The History and Traditions of the Beignet - New Orleans’ Most Famous Sweet
Pillowy, hot, golden, and drenched in powdered sugar, that first doughy bite of a beignet is almost too much. But when you wash it down with a cup of good strong coffee, the sweetness steps back in line and you are left with a one-two punch that elegantly satisfies base cravings for something sweet and savory all at the same time.
Suffice it to say that, as with most good things that have been appropriated from one culture to another and then on to others, the culinary headwaters of the beignet are likely lost forever in the mists of time.
There is some thought that fried balls of choux paste (a basic pastry dough) may be the result of Islamic influences on Spanish cuisine. But it’s a pretty good bet that early French settlers in Louisiana brought their recipe for a square fried pastry with them. And references to fried balls of dough called “ called “pets de nonne” (nun’s sighs or nun’s farts) lend credence to the notion that a group of nun’s brought the recipe with them to the New World. How, or if, the dish made its way from Spain to France is still unclear, but, given the number of French and Spanish settlers who found their way to Gulf Coast it’s easily imagined.
According to the folks at Café Du Monde, beignets were brought to Louisiana by the Acadians (early settlers from the Canadian Maritime Provinces). Still others claim that the word beignet comes from the Celtic word “bigne”, meaning, “to rise”. Because we know that the French Acadians intermarried with Irish settlers (among others), it’s easy to see how French recipes may have taken on a Celtic name. Regardless, the French word for fritter is beignet, and, as this seems a most apt description for these fried squares of yeast dough heaped in sugar, and identified most closely with Café Du Monde in the French Quarter of New Orleans, we’ll go with that.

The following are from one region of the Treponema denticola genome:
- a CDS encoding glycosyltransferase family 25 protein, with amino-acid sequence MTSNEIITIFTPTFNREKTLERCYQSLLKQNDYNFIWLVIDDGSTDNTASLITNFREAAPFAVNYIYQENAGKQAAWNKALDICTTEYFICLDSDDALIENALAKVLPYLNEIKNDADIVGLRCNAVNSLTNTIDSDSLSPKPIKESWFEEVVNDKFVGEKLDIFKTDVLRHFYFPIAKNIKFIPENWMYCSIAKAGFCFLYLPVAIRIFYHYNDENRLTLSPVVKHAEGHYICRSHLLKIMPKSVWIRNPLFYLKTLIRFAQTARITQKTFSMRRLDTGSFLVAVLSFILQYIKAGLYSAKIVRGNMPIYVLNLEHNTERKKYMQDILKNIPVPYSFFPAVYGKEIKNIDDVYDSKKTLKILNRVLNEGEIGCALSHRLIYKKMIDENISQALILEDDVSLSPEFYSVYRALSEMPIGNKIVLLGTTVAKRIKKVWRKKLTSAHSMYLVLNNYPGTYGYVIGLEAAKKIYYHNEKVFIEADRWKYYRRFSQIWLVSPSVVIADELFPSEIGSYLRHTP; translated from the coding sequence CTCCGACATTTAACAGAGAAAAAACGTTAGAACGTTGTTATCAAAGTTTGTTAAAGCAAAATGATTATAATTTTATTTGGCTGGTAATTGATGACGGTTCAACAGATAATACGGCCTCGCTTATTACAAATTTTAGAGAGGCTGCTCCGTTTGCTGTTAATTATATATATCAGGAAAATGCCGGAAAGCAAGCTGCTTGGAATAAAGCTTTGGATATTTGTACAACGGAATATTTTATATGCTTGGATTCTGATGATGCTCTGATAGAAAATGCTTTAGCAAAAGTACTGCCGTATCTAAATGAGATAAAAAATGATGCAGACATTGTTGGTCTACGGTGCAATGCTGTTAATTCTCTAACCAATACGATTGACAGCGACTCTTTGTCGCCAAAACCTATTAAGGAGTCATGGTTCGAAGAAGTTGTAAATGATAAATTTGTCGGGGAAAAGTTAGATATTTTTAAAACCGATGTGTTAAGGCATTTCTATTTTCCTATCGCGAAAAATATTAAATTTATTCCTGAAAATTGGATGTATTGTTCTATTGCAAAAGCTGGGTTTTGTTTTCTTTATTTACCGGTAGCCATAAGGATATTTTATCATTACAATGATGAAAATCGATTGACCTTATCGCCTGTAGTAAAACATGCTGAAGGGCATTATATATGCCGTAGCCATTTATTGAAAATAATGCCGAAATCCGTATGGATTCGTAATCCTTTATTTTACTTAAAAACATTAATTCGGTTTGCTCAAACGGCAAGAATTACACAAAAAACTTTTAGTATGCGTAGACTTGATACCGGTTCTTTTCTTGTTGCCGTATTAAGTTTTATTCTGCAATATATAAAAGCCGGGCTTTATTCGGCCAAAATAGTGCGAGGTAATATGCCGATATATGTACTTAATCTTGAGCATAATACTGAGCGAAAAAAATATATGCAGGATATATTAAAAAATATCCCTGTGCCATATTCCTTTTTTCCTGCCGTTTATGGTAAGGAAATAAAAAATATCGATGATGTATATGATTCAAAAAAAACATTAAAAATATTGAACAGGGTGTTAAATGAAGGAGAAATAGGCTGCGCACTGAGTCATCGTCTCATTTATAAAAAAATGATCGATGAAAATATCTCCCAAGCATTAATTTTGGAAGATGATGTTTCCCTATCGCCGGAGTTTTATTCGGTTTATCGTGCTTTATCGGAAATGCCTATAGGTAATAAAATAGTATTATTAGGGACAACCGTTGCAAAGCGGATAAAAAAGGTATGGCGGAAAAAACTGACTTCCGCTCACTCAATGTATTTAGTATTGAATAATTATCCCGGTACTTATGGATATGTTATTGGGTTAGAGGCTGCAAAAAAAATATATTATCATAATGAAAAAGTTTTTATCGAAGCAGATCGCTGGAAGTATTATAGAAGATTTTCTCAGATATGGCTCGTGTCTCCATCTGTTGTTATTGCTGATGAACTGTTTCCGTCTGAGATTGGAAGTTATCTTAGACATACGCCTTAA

What’s In a Beignet
Neatly cut into pillow-like squares and delicately browned, beignets come off as the doughnut’s upscale cousin. The classic (Café Du Monde) version is simply fried dough and powdered sugar, but there are recipes for, and verified sightings of, fruit-filled beignets out there in the wild.
But I have to say that adding an expensive fruit compote to the mix runs counter to the simple working man’s decadence of frying dough scraps and drenching them in silky powdered sugar. To my way of thinking beignets speak to the notion that even the less well off among us deserve a treat.
Just as southern hush puppies were the result of savory leftover dough taken to the next level, it seems likely to me that some early settler had a bit of spare dough and sugar at day’s end. And, wastefulness being out of the question, she/he decided they’d all had a hard day and deserved something special.
If the neatly squared and decadently sugared New Orleans beignet is the doughnut’s prep school cousin, then the larger, stretched versions known a “home food” down on the bayous of Louisiana, is the brother who dropped out. But family is family, and these larger “out in the country” versions are not “wrong”, just different. It's like any one of the many differences between Cajun & Creole Cooking.
Some beignets are square, others are done in long strips, and some are just big flat (pulled) rounds. Some use yeast, and others use alternative rising agents. So recipes call for a short rise while others let the dough work its magic overnight and then stretch the dough.
Regardless of how (or where) they are made, beignets are a little bit of Gulf Coast fabulous that should be tried by everyone who visits.
Sources (and External Links)
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